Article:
Thursday, February 16, 2012

Beautifully Rooted :: Telling the Truth






Super excited to tell you that I'm an official contributor to a brand new site called Beautifully Rooted.

It's the brainchild of Rachel Reeves and Heather Hamilton, so you can bet it's stylish and quirky and all flushed with love.

I find myself gravitating toward people with open hearts, these days. I like real and flawed and grace washed. I like a little messy, some grit along with the gleam, and I find it all there. It's a community for me and for you where we'll be challenged to slow down, take notice, bask in what already is, create as an offering. 



A couple of weeks ago, clawing for sleep that stayed just out of reach, I bared my soul and my heart and all of my weird, neurotic fears and failures to God. It was different from most of the prayers I pray and now there's just no going back.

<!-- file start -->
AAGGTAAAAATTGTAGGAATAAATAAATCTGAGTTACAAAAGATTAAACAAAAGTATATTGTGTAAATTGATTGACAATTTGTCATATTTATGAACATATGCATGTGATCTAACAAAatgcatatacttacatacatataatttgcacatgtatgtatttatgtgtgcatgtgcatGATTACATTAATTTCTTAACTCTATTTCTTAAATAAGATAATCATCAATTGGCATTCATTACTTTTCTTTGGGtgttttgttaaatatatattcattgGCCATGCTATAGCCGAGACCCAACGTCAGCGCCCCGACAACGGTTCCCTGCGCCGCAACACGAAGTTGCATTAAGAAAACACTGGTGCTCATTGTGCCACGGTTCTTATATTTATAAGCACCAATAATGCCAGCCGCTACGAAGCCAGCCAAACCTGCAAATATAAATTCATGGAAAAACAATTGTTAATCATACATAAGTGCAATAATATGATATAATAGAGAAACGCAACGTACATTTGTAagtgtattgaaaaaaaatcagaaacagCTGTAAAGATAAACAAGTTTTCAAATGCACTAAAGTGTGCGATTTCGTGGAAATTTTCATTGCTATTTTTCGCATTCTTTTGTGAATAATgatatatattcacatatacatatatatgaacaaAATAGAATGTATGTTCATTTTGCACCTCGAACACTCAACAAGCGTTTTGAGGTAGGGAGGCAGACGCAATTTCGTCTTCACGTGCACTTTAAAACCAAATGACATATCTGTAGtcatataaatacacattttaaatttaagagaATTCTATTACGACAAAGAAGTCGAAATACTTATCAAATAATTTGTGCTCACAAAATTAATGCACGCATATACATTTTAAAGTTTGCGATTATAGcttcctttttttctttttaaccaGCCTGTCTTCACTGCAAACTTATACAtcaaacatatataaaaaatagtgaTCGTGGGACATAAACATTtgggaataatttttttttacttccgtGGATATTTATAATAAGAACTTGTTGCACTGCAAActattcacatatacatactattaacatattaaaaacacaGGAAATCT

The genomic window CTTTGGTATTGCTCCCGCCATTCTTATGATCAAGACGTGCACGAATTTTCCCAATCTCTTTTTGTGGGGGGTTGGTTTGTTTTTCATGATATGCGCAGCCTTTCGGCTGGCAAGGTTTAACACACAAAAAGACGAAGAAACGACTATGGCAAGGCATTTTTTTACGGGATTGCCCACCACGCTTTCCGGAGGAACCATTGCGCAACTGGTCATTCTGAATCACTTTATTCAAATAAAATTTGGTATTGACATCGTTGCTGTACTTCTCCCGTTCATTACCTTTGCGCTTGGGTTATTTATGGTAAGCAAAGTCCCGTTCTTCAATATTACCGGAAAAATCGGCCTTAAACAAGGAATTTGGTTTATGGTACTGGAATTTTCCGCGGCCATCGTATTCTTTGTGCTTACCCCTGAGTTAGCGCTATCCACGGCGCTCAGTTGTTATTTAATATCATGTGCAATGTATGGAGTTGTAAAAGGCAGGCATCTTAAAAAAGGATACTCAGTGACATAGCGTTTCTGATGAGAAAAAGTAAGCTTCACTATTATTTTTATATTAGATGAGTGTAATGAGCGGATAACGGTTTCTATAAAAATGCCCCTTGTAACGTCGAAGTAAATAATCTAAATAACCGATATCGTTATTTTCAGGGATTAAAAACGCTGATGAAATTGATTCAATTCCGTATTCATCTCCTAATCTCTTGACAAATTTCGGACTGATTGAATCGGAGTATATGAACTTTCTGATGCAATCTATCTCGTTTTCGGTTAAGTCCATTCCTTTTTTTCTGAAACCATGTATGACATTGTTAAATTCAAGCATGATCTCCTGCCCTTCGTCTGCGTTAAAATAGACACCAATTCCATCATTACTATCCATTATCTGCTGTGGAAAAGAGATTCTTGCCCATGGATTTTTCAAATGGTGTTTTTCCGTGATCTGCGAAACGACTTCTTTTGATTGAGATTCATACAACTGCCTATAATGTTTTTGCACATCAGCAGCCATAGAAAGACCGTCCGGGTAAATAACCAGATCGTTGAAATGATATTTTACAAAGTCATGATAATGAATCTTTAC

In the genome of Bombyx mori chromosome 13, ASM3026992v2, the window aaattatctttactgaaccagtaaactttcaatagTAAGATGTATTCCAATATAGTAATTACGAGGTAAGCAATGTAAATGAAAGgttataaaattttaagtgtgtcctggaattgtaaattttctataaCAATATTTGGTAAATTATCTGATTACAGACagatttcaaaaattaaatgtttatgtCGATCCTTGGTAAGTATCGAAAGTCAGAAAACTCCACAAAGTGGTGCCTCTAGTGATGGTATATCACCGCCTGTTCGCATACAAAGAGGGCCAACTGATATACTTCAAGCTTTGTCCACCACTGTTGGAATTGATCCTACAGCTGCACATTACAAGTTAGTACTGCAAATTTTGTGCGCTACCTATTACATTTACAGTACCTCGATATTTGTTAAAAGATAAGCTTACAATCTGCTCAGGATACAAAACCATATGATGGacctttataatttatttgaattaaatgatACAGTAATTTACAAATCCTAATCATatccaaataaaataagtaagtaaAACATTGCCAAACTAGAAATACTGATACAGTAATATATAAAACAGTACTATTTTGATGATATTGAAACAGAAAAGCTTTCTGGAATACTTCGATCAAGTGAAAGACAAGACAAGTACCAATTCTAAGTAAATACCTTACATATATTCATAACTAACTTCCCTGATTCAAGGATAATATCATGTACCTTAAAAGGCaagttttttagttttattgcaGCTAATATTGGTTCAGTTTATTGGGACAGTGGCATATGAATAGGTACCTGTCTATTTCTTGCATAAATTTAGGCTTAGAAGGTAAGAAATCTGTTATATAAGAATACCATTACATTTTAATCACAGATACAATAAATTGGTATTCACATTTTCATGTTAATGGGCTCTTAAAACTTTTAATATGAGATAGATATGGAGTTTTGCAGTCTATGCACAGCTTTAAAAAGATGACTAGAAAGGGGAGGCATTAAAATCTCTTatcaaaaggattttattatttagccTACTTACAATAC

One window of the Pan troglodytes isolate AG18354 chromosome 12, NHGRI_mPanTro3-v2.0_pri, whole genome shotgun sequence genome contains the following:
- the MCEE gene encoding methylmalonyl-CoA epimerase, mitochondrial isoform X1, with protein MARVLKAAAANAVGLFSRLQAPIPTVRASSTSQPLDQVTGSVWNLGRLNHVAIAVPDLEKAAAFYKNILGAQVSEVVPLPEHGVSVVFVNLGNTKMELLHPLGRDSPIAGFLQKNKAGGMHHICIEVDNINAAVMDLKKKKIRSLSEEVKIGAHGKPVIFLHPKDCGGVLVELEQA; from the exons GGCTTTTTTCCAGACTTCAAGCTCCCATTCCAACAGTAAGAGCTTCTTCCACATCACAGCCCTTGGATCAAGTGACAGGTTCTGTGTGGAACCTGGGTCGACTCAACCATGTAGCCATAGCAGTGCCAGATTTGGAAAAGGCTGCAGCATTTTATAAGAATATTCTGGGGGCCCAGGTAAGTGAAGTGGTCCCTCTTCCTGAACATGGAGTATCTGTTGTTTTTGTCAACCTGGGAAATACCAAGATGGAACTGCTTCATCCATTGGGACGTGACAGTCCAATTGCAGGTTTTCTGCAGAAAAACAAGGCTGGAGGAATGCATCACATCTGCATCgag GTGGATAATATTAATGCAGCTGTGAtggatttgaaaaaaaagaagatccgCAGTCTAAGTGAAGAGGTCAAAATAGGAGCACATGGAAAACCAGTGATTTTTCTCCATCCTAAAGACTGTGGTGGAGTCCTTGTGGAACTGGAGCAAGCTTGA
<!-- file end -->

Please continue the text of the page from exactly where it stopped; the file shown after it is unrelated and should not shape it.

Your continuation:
I wrote about it here.


Wednesday, February 15, 2012

Is This What Tracy Chapman Meant?

Last Friday Cory and I headed out for an adventure of the Rockford, IL persuasion. We left at 7pm. It's a four hour drive. And we hadn't even had dinner yet.

No worries. I couldn't wait to click that seat belt. A 4-hour drive with no kid-chatter? Sign me the heck up.

He had a fast car. And I had a plan to get us outta here. We wouldn't have to drive too far. Just cross the border and into the city.

Of Rockford.

Oh, and his car isn't really fast. It's a 1995 Pontiac Sunfire with the windshield wipers stuck straight up.

But whatever.